When the ethnic fighting started in Osh last month, Nurgul was three months pregnant. As the fighting that killed at least 117 people got worse, she had no other choice but to leave her home.
She is one of many pregnant women who had to cope with being pregnant while the country was in a state of emergency. But Nurguk, like many others, also found unsung heroes to look after her in refugee camps − the doctors, nurses and midwives.
With cities in flames and homes and businesses torched, Nurgul ended up in a camp just outside Osh city where she is being monitored by Dr Nora. She only has the most basic equipment but Dr Nora checks her patient's blood pressure and gives Nurgul the micronutrients and vitamins that she left behind when she fled her home.
Uzbek midwife Dr Mukadas looked after pregnant women caught up in the crisis as they gave birth in their homes in the middle of the week-long crisis. "The mother was afraid to cry out during the delivery but she broke down and cried after the baby was born,”she recalled."It is hard to give birth in a world gone mad.“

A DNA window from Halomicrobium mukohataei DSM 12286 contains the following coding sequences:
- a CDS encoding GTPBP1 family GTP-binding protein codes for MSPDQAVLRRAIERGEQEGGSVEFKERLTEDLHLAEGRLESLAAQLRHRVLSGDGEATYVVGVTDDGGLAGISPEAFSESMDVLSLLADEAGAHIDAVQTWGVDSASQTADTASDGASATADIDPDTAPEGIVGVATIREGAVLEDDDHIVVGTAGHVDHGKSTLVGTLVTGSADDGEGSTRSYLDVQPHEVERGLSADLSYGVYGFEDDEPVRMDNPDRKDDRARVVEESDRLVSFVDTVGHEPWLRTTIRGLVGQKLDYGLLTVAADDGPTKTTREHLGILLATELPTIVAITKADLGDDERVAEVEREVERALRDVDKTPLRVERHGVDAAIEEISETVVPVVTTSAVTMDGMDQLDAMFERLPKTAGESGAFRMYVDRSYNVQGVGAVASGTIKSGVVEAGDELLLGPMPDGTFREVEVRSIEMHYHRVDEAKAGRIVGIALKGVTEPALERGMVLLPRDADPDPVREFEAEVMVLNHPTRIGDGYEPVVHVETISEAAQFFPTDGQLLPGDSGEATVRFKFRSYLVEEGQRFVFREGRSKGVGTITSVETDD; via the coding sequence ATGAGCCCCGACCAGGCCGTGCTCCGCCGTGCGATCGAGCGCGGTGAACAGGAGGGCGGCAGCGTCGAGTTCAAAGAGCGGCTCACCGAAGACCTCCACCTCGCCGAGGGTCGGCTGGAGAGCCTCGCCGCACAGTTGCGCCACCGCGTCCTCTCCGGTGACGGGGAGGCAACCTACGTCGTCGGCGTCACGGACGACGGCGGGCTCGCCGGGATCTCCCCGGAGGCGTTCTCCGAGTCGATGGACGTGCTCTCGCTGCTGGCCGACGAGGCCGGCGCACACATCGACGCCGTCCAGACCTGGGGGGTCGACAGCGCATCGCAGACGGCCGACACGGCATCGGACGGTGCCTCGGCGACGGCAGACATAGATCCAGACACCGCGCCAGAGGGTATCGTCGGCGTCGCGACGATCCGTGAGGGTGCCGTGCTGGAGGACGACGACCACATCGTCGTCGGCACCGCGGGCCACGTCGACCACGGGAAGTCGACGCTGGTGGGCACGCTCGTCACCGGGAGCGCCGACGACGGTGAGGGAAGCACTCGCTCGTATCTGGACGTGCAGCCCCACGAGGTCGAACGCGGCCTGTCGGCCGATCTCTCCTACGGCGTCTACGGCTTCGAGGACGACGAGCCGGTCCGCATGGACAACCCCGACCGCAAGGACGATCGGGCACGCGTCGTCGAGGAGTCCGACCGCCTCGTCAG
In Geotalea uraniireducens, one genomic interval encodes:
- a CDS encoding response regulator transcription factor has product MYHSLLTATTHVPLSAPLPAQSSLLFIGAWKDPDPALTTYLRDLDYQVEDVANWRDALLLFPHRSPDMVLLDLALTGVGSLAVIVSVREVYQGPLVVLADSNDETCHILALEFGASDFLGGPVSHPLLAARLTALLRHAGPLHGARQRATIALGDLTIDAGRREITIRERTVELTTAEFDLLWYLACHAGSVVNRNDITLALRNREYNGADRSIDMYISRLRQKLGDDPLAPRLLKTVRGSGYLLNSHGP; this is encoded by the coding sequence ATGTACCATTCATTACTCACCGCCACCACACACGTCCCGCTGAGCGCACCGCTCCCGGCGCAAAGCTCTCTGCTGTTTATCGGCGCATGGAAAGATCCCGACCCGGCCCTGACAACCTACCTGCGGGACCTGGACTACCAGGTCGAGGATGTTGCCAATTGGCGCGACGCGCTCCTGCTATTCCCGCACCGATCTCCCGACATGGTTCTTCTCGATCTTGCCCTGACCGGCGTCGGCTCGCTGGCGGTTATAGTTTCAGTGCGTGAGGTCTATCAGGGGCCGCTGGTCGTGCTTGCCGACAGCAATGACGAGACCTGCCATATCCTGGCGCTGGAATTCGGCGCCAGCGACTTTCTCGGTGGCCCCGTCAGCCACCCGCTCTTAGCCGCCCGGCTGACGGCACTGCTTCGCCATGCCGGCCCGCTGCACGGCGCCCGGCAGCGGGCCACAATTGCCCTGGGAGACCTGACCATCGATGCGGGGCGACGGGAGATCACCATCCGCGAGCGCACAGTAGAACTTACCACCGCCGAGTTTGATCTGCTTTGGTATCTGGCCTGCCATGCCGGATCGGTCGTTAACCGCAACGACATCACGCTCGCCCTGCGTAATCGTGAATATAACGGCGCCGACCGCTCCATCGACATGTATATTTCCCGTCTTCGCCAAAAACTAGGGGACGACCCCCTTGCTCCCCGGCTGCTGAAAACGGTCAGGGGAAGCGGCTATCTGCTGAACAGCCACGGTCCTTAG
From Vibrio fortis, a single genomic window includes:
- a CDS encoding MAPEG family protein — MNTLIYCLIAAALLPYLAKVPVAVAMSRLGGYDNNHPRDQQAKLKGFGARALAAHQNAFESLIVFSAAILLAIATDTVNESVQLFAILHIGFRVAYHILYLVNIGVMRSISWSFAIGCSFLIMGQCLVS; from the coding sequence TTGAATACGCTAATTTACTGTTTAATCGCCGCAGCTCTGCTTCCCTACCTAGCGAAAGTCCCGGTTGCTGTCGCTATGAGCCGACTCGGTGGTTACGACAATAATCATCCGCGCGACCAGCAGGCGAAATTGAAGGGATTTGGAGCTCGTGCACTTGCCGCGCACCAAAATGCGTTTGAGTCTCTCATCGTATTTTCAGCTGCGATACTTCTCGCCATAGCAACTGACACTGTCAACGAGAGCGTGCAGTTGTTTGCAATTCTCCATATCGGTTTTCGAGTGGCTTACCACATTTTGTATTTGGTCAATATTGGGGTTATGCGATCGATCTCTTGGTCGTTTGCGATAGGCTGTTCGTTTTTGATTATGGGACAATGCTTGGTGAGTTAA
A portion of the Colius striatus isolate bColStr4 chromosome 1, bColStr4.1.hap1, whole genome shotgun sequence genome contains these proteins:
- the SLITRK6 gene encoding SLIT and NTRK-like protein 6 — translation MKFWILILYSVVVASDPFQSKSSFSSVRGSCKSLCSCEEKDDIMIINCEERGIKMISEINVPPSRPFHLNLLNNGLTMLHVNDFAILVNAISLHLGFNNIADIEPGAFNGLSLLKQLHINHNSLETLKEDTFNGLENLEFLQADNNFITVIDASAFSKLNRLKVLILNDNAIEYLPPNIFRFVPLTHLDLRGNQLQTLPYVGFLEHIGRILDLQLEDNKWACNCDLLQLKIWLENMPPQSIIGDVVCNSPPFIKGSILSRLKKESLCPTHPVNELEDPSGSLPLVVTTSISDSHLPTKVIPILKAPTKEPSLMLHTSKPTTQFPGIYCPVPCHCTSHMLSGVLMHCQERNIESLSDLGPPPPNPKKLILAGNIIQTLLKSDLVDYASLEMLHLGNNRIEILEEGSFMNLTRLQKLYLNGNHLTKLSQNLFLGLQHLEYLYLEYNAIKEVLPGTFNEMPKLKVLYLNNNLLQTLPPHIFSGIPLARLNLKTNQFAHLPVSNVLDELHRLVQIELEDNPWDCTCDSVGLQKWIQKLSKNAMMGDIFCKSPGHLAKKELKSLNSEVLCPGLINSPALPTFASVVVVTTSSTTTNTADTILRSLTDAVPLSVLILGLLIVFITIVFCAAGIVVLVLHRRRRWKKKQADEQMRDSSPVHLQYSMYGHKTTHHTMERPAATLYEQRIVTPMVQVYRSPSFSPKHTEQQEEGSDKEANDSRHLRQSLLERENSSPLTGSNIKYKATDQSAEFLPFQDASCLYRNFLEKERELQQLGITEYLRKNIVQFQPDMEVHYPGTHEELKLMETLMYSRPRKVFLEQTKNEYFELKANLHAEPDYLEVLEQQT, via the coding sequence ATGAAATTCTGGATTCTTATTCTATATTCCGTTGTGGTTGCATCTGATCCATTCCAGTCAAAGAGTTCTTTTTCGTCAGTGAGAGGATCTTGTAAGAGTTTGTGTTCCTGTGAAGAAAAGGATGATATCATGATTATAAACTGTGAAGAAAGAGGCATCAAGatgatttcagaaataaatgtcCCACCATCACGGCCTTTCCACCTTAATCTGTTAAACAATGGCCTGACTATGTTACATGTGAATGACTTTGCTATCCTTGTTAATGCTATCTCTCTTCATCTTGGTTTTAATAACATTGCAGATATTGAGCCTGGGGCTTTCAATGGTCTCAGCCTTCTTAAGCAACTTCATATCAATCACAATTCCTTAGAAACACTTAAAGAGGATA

At Khiykharkhan's Jalalabad Maternity Hospital pregnant women were moved to the third floor so that the first and second floors could be used for first aid and surgery for patients with bullet wounds and other injuries.
"Most of the pregnant women were taken home during the first three days of the crisis, "Dr Mukadas told the United Nations Populations Fund (UNFPA), "and out of the 105 women in the maternity ward, only 42 remained."
In the two days between June 12 and 14, some 34 women gave birth, one to twins. Three needed a Caesarean section. Two gave birth prematurely and one woman lost her baby.
"At one point, we were running out of drugs and supplies," she said.
UNFPA, has since restocked dozens of hospitals and Family Medicine Centres, in Osh and Jalalabad, with reproductive health medicines, supplies and equipment, including clean delivery kits for home deliveries, basic rape treatment kits, supplies for management of miscarriage, blood transfusions and clinical delivery.
Ethnic violence flared in the Central Asian republic in June between Kyrgyzs and Uzbeks. After just four days it had turned into one of the worst ethnic riots in 20 years, according to Reuters news service. Witnesses said gangs armed with automatic rifles, iron bars and machetes set fire to houses and shot fleeing residents.